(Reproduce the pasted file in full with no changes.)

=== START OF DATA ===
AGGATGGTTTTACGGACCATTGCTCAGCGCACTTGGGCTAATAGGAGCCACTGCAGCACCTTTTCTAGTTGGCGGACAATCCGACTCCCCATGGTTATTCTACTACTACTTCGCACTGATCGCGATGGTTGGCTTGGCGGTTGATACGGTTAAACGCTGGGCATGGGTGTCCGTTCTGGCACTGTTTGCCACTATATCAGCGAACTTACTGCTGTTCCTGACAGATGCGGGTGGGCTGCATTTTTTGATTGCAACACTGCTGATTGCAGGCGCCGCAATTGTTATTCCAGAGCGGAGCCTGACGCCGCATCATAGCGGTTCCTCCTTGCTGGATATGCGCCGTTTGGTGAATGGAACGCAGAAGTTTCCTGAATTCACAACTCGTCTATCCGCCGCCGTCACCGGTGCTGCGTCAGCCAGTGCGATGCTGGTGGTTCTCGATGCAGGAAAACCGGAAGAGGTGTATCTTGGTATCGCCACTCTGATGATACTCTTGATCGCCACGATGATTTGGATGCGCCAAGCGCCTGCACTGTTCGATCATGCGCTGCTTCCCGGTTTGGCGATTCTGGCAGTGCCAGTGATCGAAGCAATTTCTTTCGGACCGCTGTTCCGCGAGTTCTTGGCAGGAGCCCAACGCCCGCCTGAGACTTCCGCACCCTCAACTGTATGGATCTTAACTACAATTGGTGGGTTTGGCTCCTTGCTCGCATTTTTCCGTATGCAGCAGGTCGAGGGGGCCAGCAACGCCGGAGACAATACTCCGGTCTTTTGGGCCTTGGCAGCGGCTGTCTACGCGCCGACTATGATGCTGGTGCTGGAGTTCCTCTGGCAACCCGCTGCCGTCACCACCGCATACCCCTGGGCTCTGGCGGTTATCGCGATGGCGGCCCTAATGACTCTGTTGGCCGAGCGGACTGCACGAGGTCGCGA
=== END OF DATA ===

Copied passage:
AGGATGGTTTTACGGACCATTGCTCAGCGCACTTGGGCTAATAGGAGCCACTGCAGCACCTTTTCTAGTTGGCGGACAATCCGACTCCCCATGGTTATTCTACTACTACTTCGCACTGATCGCGATGGTTGGCTTGGCGGTTGATACGGTTAAACGCTGGGCATGGGTGTCCGTTCTGGCACTGTTTGCCACTATATCAGCGAACTTACTGCTGTTCCTGACAGATGCGGGTGGGCTGCATTTTTTGATTGCAACACTGCTGATTGCAGGCGCCGCAATTGTTATTCCAGAGCGGAGCCTGACGCCGCATCATAGCGGTTCCTCCTTGCTGGATATGCGCCGTTTGGTGAATGGAACGCAGAAGTTTCCTGAATTCACAACTCGTCTATCCGCCGCCGTCACCGGTGCTGCGTCAGCCAGTGCGATGCTGGTGGTTCTCGATGCAGGAAAACCGGAAGAGGTGTATCTTGGTATCGCCACTCTGATGATACTCTTGATCGCCACGATGATTTGGATGCGCCAAGCGCCTGCACTGTTCGATCATGCGCTGCTTCCCGGTTTGGCGATTCTGGCAGTGCCAGTGATCGAAGCAATTTCTTTCGGACCGCTGTTCCGCGAGTTCTTGGCAGGAGCCCAACGCCCGCCTGAGACTTCCGCACCCTCAACTGTATGGATCTTAACTACAATTGGTGGGTTTGGCTCCTTGCTCGCATTTTTCCGTATGCAGCAGGTCGAGGGGGCCAGCAACGCCGGAGACAATACTCCGGTCTTTTGGGCCTTGGCAGCGGCTGTCTACGCGCCGACTATGATGCTGGTGCTGGAGTTCCTCTGGCAACCCGCTGCCGTCACCACCGCATACCCCTGGGCTCTGGCGGTTATCGCGATGGCGGCCCTAATGACTCTGTTGGCCGAGCGGACTGCACGAGGTCGCGA